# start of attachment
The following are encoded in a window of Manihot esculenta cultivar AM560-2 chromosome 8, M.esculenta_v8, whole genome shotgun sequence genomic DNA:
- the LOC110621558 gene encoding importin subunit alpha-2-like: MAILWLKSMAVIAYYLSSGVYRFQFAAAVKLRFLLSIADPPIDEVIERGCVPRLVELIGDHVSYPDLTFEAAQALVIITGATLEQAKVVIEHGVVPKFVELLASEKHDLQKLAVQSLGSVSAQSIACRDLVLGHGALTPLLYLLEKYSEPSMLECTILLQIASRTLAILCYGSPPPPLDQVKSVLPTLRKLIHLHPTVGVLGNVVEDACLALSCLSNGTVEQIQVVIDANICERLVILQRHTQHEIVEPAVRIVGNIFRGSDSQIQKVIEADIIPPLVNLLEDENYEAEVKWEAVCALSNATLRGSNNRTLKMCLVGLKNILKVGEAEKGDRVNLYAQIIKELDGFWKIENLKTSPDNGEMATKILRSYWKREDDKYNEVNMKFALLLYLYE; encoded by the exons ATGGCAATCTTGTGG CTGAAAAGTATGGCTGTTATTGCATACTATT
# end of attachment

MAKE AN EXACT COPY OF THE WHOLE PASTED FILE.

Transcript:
The following are encoded in a window of Manihot esculenta cultivar AM560-2 chromosome 8, M.esculenta_v8, whole genome shotgun sequence genomic DNA:
- the LOC110621558 gene encoding importin subunit alpha-2-like: MAILWLKSMAVIAYYLSSGVYRFQFAAAVKLRFLLSIADPPIDEVIERGCVPRLVELIGDHVSYPDLTFEAAQALVIITGATLEQAKVVIEHGVVPKFVELLASEKHDLQKLAVQSLGSVSAQSIACRDLVLGHGALTPLLYLLEKYSEPSMLECTILLQIASRTLAILCYGSPPPPLDQVKSVLPTLRKLIHLHPTVGVLGNVVEDACLALSCLSNGTVEQIQVVIDANICERLVILQRHTQHEIVEPAVRIVGNIFRGSDSQIQKVIEADIIPPLVNLLEDENYEAEVKWEAVCALSNATLRGSNNRTLKMCLVGLKNILKVGEAEKGDRVNLYAQIIKELDGFWKIENLKTSPDNGEMATKILRSYWKREDDKYNEVNMKFALLLYLYE; encoded by the exons ATGGCAATCTTGTGG CTGAAAAGTATGGCTGTTATTGCATACTATT